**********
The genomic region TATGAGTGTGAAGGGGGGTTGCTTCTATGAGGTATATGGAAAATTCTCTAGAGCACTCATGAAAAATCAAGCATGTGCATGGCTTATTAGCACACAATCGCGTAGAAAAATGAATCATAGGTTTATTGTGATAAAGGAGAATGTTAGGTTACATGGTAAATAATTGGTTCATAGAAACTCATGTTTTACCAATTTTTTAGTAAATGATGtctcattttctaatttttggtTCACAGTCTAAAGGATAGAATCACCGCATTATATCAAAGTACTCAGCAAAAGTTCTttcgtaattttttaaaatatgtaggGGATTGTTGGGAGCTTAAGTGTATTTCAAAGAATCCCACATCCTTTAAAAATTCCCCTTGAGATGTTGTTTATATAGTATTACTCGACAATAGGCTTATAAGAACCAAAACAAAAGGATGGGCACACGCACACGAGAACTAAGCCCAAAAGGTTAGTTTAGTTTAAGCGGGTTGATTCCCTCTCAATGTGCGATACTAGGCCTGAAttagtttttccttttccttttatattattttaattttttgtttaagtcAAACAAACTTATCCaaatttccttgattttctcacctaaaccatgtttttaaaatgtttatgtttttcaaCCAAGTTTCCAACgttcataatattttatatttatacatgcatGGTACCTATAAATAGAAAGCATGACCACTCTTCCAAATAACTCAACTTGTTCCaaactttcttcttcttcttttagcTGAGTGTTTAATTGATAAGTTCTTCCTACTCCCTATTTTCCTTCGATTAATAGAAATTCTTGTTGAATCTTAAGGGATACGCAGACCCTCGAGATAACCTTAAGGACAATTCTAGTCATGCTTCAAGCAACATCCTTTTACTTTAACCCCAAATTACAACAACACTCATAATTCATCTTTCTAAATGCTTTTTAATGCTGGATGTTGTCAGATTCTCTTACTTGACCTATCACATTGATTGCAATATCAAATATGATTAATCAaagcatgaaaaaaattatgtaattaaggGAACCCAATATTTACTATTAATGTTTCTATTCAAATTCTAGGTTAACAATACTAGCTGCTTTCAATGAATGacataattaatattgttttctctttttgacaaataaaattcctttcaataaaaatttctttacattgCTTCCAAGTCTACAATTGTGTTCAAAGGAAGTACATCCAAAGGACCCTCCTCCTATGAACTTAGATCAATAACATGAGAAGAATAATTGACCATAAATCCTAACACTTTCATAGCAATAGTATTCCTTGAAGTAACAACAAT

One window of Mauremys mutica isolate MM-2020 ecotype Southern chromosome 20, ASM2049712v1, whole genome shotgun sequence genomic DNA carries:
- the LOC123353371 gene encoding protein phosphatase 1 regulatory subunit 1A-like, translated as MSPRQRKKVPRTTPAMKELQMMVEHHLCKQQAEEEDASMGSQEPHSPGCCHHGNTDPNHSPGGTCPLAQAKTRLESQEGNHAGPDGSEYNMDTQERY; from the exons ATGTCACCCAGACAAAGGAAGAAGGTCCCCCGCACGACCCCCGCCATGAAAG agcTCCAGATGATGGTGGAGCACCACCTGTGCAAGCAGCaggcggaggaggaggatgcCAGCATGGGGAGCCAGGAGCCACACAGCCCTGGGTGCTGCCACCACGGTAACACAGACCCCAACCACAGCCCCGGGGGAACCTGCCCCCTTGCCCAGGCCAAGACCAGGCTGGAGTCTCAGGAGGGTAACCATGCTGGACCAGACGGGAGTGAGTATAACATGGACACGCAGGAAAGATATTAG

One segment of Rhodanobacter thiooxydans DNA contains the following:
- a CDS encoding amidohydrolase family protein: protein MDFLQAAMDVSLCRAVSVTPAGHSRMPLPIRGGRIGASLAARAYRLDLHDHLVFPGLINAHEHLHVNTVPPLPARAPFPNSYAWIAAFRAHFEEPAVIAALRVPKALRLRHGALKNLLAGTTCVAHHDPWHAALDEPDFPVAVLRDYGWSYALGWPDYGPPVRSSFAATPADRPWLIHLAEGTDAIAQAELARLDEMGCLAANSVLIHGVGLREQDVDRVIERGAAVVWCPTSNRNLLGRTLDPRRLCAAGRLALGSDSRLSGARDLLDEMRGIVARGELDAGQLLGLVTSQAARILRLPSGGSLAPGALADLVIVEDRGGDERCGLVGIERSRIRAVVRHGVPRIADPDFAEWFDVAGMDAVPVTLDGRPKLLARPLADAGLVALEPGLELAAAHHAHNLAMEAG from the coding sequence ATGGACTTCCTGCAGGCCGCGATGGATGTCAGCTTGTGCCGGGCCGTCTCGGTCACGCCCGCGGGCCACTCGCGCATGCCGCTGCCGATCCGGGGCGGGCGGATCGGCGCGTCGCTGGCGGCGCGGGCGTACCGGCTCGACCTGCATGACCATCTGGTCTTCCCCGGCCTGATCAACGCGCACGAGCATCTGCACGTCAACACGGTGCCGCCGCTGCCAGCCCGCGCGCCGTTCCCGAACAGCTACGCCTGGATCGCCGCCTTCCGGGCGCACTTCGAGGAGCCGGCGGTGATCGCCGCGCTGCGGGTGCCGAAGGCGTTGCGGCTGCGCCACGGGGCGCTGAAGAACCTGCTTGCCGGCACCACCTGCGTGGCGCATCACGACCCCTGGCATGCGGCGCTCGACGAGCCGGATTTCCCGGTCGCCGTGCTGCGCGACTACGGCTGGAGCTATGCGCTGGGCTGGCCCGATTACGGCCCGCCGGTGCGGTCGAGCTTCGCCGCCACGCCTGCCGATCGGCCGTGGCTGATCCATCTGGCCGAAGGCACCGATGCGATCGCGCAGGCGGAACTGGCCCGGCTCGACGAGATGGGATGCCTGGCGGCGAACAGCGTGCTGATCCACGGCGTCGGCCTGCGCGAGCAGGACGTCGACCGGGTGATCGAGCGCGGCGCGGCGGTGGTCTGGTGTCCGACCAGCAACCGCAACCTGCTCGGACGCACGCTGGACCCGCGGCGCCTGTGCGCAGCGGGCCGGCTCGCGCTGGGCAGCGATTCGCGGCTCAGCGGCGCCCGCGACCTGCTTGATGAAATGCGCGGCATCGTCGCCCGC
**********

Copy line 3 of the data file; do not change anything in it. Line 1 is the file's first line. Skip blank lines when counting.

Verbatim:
- the LOC123353371 gene encoding protein phosphatase 1 regulatory subunit 1A-like, translated as MSPRQRKKVPRTTPAMKELQMMVEHHLCKQQAEEEDASMGSQEPHSPGCCHHGNTDPNHSPGGTCPLAQAKTRLESQEGNHAGPDGSEYNMDTQERY; from the exons ATGTCACCCAGACAAAGGAAGAAGGTCCCCCGCACGACCCCCGCCATGAAAG agcTCCAGATGATGGTGGAGCACCACCTGTGCAAGCAGCaggcggaggaggaggatgcCAGCATGGGGAGCCAGGAGCCACACAGCCCTGGGTGCTGCCACCACGGTAACACAGACCCCAACCACAGCCCCGGGGGAACCTGCCCCCTTGCCCAGGCCAAGACCAGGCTGGAGTCTCAGGAGGGTAACCATGCTGGACCAGACGGGAGTGAGTATAACATGGACACGCAGGAAAGATATTAG